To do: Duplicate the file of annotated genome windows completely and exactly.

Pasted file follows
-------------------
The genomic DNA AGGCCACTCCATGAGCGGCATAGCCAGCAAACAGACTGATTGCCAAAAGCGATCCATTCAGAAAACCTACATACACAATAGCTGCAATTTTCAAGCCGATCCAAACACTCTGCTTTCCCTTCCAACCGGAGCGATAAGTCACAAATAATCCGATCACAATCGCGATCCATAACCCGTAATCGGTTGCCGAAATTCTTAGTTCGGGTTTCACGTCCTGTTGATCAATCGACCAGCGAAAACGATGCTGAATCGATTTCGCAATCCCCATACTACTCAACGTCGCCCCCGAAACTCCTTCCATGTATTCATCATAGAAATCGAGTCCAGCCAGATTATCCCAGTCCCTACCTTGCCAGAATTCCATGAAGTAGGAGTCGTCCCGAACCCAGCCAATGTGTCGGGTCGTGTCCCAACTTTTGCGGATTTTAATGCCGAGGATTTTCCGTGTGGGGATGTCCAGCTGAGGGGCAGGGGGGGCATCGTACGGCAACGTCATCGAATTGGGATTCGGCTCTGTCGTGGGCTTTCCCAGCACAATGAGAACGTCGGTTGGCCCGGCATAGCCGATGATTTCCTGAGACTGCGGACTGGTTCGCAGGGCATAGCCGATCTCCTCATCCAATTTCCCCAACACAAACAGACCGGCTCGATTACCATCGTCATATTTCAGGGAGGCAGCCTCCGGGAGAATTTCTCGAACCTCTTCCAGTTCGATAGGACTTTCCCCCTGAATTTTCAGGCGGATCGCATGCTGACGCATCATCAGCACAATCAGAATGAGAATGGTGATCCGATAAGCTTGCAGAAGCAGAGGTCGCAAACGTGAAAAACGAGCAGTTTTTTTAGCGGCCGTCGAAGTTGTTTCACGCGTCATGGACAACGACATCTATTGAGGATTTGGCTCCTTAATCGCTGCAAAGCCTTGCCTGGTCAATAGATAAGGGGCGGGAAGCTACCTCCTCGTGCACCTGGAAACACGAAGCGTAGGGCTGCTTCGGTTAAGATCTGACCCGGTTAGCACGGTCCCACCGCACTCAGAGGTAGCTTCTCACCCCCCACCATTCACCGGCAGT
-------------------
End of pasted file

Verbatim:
The genomic DNA AGGCCACTCCATGAGCGGCATAGCCAGCAAACAGACTGATTGCCAAAAGCGATCCATTCAGAAAACCTACATACACAATAGCTGCAATTTTCAAGCCGATCCAAACACTCTGCTTTCCCTTCCAACCGGAGCGATAAGTCACAAATAATCCGATCACAATCGCGATCCATAACCCGTAATCGGTTGCCGAAATTCTTAGTTCGGGTTTCACGTCCTGTTGATCAATCGACCAGCGAAAACGATGCTGAATCGATTTCGCAATCCCCATACTACTCAACGTCGCCCCCGAAACTCCTTCCATGTATTCATCATAGAAATCGAGTCCAGCCAGATTATCCCAGTCCCTACCTTGCCAGAATTCCATGAAGTAGGAGTCGTCCCGAACCCAGCCAATGTGTCGGGTCGTGTCCCAACTTTTGCGGATTTTAATGCCGAGGATTTTCCGTGTGGGGATGTCCAGCTGAGGGGCAGGGGGGGCATCGTACGGCAACGTCATCGAATTGGGATTCGGCTCTGTCGTGGGCTTTCCCAGCACAATGAGAACGTCGGTTGGCCCGGCATAGCCGATGATTTCCTGAGACTGCGGACTGGTTCGCAGGGCATAGCCGATCTCCTCATCCAATTTCCCCAACACAAACAGACCGGCTCGATTACCATCGTCATATTTCAGGGAGGCAGCCTCCGGGAGAATTTCTCGAACCTCTTCCAGTTCGATAGGACTTTCCCCCTGAATTTTCAGGCGGATCGCATGCTGACGCATCATCAGCACAATCAGAATGAGAATGGTGATCCGATAAGCTTGCAGAAGCAGAGGTCGCAAACGTGAAAAACGAGCAGTTTTTTTAGCGGCCGTCGAAGTTGTTTCACGCGTCATGGACAACGACATCTATTGAGGATTTGGCTCCTTAATCGCTGCAAAGCCTTGCCTGGTCAATAGATAAGGGGCGGGAAGCTACCTCCTCGTGCACCTGGAAACACGAAGCGTAGGGCTGCTTCGGTTAAGATCTGACCCGGTTAGCACGGTCCCACCGCACTCAGAGGTAGCTTCTCACCCCCCACCATTCACCGGCAGT